JOURNAL ARTICLE
REVIEW

Meglitinide analogues in the treatment of type 2 diabetes mellitus

R Landgraf
Drugs & Aging 2000, 17 (5): 411-25
11190420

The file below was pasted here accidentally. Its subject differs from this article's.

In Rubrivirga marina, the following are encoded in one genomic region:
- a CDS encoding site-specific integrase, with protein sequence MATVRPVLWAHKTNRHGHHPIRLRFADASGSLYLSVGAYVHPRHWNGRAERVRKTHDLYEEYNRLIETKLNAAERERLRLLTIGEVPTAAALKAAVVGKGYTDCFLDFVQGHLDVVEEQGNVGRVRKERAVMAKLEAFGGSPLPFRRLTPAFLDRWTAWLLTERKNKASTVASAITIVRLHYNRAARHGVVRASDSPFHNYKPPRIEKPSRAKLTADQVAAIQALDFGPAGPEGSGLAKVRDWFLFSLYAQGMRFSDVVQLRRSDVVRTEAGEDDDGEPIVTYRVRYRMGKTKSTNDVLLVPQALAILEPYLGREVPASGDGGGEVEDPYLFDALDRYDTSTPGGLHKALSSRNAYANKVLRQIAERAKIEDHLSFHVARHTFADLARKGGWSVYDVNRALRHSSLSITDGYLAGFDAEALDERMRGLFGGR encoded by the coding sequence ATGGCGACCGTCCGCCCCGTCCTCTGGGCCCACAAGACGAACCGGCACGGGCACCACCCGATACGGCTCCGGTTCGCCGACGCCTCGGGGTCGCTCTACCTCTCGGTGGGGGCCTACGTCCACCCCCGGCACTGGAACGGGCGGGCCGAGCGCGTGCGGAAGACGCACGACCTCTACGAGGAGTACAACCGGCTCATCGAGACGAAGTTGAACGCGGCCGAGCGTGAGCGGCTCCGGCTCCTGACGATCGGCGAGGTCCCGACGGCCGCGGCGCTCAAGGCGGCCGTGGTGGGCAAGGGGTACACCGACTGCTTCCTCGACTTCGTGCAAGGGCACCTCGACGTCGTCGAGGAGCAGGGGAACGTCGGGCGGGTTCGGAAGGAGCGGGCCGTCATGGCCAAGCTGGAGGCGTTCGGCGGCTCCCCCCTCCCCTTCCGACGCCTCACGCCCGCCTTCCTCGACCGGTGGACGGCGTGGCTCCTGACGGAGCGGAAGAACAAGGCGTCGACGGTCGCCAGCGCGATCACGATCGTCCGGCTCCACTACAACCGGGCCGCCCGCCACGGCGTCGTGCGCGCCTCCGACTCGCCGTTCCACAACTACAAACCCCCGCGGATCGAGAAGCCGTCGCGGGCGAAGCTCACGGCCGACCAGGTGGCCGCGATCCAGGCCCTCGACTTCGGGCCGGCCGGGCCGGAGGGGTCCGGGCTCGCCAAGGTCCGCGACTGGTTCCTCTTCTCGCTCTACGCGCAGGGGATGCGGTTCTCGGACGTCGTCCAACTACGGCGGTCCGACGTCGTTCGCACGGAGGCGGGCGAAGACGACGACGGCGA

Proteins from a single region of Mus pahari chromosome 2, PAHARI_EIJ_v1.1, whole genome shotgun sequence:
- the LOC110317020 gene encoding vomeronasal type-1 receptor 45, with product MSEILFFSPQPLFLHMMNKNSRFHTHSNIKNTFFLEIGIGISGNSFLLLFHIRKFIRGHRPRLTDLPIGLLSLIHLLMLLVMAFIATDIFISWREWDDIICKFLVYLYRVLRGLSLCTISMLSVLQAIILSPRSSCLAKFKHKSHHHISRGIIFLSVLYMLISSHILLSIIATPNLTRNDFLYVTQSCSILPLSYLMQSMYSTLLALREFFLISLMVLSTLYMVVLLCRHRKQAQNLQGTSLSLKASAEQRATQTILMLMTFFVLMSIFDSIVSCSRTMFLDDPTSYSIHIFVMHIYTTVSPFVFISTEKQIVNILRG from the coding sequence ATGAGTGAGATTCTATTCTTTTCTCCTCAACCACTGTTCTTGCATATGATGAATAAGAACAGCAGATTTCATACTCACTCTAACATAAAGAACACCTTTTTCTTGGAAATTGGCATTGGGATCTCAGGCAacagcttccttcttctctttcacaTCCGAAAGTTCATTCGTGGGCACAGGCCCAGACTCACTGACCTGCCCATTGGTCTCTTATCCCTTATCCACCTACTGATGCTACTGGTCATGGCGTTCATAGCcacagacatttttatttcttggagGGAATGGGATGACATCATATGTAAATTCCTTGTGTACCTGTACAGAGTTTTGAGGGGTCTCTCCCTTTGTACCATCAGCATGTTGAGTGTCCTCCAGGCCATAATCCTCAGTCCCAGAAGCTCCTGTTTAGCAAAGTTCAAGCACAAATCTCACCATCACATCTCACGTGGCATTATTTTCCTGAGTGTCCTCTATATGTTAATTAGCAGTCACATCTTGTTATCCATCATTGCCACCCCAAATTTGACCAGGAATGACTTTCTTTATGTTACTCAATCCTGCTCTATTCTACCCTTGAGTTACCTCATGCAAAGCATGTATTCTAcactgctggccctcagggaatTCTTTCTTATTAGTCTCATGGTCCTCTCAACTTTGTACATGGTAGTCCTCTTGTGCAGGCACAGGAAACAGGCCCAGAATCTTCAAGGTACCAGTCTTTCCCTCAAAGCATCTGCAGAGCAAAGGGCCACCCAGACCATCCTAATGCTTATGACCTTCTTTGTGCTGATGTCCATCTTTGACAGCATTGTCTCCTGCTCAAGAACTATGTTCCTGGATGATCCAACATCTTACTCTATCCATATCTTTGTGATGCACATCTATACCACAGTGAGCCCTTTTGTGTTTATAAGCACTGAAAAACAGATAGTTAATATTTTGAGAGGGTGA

Type 2 diabetes mellitus is a complex heterogenous metabolic disorder in which peripheral insulin resistance and impaired insulin release are the main pathogenetic factors. The rapid response of the pancreatic beta-cells to glucose is already markedly disturbed in the early stages of type 2 diabetes mellitus. The consequence is often postprandial hyperglycaemia, which seems to be extremely important in the development of secondary complications, especially macrovascular disease. Therefore one of the main aims of treatment is to minimise blood glucose oscillations and attain near-normal glycosylated haemoglobin levels. Meglitinide analogues belong to a new family of insulin secretagogues which stimulate insulin release by inhibiting ATP-sensitive potassium channels of the beta-cell membrane via binding to a receptor distinct from that of sulphonylureas (SUR1/KIR 6.2). The pharmacokinetic and pharmacodynamic properties of repaglinide, the first drug of these new antihyperglycaemic agents on the market, and of nateglinide, which will be available soon, differ markedly from the currently used sulphonylureas [mainly glibenclamide (glyburide) and glimepiride]. Repaglinide and nateglinide are absorbed rapidly, stimulate insulin release within a few minutes, are rapidly metabolised in the liver and are mainly excreted in the bile. Therefore, following preprandial administration of these drugs, insulin is more readily available during and just after the meal. This leads to a significant reduction in postprandial hyperglycaemia without the danger of hypoglycaemia between meals. The short action of these compounds and biliary elimination makes repaglinide and nateglinide especially suitable for patients with type 2 diabetes mellitus who would like to have a more flexible lifestyle, need more flexibility because of unplanned eating behaviour (e.g. geriatric patients) or in whom one of the other first-line antidiabetic drugs, i.e. metformin, is strictly contraindicated (e.g. nephropathy with creatinine clearance < or = 50 ml/min). Meglitinide analogues act synergistically with metformin and thiazolidinediones (pioglitazone and rosiglitazone) and can be also combined with long-acting insulin (NPH insulin at bedtime). Therefore, these drugs enrich the palette of antidiabetic drugs and make the treatment more flexible and better tolerated, which both add to better metabolic control and support the empowerment and compliance of the patient. However, this will only be the case if the patient and the diabetes care team are trained for this new therapeutic schedule and the healthcare system is able to pay for these rather expensive drugs.

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